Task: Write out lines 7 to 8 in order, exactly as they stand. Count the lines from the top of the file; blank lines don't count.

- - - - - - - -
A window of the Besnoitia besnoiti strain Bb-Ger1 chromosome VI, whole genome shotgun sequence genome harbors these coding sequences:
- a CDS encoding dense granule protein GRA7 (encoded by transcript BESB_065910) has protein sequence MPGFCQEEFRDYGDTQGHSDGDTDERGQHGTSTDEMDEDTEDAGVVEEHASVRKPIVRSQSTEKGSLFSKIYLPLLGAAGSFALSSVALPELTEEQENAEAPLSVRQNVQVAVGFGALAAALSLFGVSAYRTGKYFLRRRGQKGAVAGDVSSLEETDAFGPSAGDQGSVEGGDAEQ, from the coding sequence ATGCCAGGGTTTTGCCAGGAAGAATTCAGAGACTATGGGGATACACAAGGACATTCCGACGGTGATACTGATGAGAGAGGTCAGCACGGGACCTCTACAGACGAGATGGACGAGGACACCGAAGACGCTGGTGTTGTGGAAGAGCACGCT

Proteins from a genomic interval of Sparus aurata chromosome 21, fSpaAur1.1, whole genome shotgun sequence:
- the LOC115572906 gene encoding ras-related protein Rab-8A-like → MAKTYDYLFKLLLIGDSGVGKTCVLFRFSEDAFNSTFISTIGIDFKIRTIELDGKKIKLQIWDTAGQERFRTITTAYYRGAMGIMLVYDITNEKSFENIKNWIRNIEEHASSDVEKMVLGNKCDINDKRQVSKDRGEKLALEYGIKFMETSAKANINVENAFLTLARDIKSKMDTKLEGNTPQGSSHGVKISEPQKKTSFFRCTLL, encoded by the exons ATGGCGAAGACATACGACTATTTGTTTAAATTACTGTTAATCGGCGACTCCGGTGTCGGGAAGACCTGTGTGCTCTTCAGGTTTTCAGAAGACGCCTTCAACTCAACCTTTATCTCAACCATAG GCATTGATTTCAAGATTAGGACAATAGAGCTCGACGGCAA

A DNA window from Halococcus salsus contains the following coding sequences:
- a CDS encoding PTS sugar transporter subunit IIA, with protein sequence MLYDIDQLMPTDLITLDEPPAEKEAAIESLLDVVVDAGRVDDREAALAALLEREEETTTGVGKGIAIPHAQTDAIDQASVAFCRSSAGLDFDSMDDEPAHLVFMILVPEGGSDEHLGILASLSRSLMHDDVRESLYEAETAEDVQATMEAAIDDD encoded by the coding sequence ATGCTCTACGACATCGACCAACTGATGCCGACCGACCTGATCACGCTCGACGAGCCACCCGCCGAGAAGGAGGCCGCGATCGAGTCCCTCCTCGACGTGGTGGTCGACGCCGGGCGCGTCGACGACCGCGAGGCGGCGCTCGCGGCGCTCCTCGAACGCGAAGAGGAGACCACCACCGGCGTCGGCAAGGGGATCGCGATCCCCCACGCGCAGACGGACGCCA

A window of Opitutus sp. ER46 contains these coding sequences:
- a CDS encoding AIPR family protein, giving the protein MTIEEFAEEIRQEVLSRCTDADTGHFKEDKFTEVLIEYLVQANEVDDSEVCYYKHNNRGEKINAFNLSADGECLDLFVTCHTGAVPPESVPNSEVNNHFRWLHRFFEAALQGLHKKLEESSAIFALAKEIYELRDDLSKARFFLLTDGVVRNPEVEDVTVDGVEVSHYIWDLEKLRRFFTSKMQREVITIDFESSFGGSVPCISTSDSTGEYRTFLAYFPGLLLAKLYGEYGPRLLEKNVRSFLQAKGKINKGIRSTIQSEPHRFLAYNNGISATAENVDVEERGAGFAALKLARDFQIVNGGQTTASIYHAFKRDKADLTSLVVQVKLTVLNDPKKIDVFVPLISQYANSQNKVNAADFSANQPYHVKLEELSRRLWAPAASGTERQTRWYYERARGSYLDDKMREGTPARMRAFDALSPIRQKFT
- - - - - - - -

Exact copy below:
A window of Opitutus sp. ER46 contains these coding sequences:
- a CDS encoding AIPR family protein, giving the protein MTIEEFAEEIRQEVLSRCTDADTGHFKEDKFTEVLIEYLVQANEVDDSEVCYYKHNNRGEKINAFNLSADGECLDLFVTCHTGAVPPESVPNSEVNNHFRWLHRFFEAALQGLHKKLEESSAIFALAKEIYELRDDLSKARFFLLTDGVVRNPEVEDVTVDGVEVSHYIWDLEKLRRFFTSKMQREVITIDFESSFGGSVPCISTSDSTGEYRTFLAYFPGLLLAKLYGEYGPRLLEKNVRSFLQAKGKINKGIRSTIQSEPHRFLAYNNGISATAENVDVEERGAGFAALKLARDFQIVNGGQTTASIYHAFKRDKADLTSLVVQVKLTVLNDPKKIDVFVPLISQYANSQNKVNAADFSANQPYHVKLEELSRRLWAPAASGTERQTRWYYERARGSYLDDKMREGTPARMRAFDALSPIRQKFT